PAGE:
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January 2005


A Look Ahead to Pro-Life
President George Bush's
Second Term



Pro-Life Movement Faces Opportunities, Challenges in New Congress

WASHINGTON (January 3, 2004) - - Encouraged by a string of successes in the 2003-04 Congress and by wins in the November election, pro-life leaders now see prospects for additional legislative gains during the new 109th Congress, which convenes on January 4. Also looming is the likelihood of one or more vacancies on the U.S. Supreme Court during the next two years, with bruising confirmation battles anticipated in the U.S. Senate.

Sen. Sam Brownback (R-Ks), left confers with Senate Majority
Leader Bill Frist (R-Tn)

Anti-life forces are marshaling their formidable political resources to resist pro-life initiatives and to prevent confirmation of judicial nominees who are not to their liking.

The November 2 election saw the first re-election of a pro-life President since Ronald Reagan won a second term 20 years earlier. The election also resulted in gains in pro-life strength in both houses. (See "New Pro-Lifers Added to U.S. House and Senate," November 2004 NRL News, page 1.)

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Experience, Elections, and Enthusiasm Promise Bright Future

Conversations with Mary Balch are like the very best seminars I took in graduate school. Invariably, the professor would combine breadth of experience, empathy for his or her students, and a zest for the subject matter.

Whenever I ask NRLC's Director of State Legislation, she always graciously blocks out time in her ultra-hectic schedule to review what transpired in the state legislatures in the prior year and offer a look ahead to the coming session. As we talked just before Christmas, Balch was eager to talk about past experiences and future prospects.

It's easy to be inspired by this audience.

"In several states it's like we made the playoffs but not the Super Bowl," she said. Commonsense legislation passed both the state house and the state senate only to be vetoed by a pro-abortion governor.

Balch's experience shone through as she put this into perspective. "While this is a short-term disappointment, temporary setbacks often result in medium- and long-term gains," Balch explained. "For example, when a governor vetoes a woman's right to know measure or stands in the way of passing bills calling for safer, more sanitary abortion clinics, or stops an unborn victims of violence bill from becoming law, it just shows the average citizen how radically out of touch he is with mainstream voters."

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From the President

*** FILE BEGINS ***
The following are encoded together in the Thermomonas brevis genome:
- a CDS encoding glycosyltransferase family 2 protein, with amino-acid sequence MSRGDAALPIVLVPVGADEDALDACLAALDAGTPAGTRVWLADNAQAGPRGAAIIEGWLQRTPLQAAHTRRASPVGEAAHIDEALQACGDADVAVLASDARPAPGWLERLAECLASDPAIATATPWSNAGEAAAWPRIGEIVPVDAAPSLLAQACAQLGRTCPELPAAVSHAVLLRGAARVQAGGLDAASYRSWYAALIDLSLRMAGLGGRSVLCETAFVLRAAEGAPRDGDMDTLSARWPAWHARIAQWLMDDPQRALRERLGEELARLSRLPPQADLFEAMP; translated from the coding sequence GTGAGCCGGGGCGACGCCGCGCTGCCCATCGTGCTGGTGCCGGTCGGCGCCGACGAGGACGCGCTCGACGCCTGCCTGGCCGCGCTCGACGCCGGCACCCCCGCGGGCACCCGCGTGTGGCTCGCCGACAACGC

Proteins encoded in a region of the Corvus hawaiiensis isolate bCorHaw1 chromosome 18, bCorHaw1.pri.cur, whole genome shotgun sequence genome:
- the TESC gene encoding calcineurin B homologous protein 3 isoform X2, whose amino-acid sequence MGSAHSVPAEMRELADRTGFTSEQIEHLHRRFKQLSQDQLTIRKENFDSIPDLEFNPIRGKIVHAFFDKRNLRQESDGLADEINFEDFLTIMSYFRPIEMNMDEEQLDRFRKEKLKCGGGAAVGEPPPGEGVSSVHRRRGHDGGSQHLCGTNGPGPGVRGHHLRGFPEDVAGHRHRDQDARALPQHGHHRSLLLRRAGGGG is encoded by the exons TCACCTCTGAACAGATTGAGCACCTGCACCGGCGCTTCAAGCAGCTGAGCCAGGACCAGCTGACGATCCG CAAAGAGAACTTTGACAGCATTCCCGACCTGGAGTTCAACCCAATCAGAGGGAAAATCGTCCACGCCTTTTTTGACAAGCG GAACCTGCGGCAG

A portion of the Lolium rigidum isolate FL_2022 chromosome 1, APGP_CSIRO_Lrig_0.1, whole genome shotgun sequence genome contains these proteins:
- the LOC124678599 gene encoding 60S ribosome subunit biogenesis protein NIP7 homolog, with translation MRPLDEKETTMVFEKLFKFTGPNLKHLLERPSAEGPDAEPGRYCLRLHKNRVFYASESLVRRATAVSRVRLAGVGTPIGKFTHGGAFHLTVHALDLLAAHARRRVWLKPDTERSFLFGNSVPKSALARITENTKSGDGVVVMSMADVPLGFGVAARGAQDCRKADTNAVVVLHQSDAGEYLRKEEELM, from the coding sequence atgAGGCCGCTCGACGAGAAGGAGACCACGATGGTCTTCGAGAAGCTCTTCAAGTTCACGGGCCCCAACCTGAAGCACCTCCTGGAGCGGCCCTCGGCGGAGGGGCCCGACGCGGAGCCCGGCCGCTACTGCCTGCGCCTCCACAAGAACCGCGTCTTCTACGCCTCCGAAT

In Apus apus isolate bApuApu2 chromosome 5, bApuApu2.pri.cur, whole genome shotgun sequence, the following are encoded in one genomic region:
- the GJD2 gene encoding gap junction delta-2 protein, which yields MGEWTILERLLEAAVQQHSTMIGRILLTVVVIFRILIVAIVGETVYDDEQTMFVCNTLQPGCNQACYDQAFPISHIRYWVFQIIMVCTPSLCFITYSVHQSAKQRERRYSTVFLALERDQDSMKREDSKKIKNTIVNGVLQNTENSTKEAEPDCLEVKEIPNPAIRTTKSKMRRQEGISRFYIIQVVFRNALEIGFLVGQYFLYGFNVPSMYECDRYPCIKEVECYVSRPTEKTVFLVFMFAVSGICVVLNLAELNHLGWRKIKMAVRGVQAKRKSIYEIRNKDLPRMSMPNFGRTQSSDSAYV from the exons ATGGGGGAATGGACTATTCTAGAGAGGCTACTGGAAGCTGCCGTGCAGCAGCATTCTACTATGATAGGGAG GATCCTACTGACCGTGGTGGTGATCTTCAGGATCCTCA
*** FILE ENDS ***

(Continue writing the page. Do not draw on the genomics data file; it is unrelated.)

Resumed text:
Wanda Franz, Ph.D.

IT'S GOING TO TAKE EVERYBODY'S HELP

I want all of you, our members and friends, to have a clear view of what we are facing.

What is ahead is a much tougher struggle than the elections of 2004. In the past, some pro-lifers made the faulty assumption that election victories would almost automatically transform themselves into new pro-life laws and policy changes. By now, it should be clear to everyone that it is not so.

To change law is always difficult.

First, a law that gives "rights"--no matter how questionable--is hard to repeal because people are reluctant to take "rights" away. It's hard, but it can be done.

Second, and more importantly, our Founding Fathers didn't want government to be able just to wave a wand and change the lives of millions of people. They wanted deliberation. And deliberation is what they--and we--got. Look at how pro-abortionists in Congress exploited the process of legislative deliberation to stall passage of the Partial-Birth Abortion Ban Act. The Senate couldn't muster the votes to override two vetoes by Bill Clinton.

The third, and most difficult, obstacle to legislative change arises in the case of Supreme Court-imposed law--law that was never subject to legislative deliberation. What our Founding fathers did not anticipate was an arrogant Supreme Court "waving the wand" and "legislating" massive social change "from the bench"--as it did in Roe v. Wade--inventing the "right" to abortion-on-demand through the entire nine months of pregnancy. Overriding Court-imposed law requires us either to persuade the Court to reverse itself or to pass a Constitutional amendment correcting the Court's arrogance.

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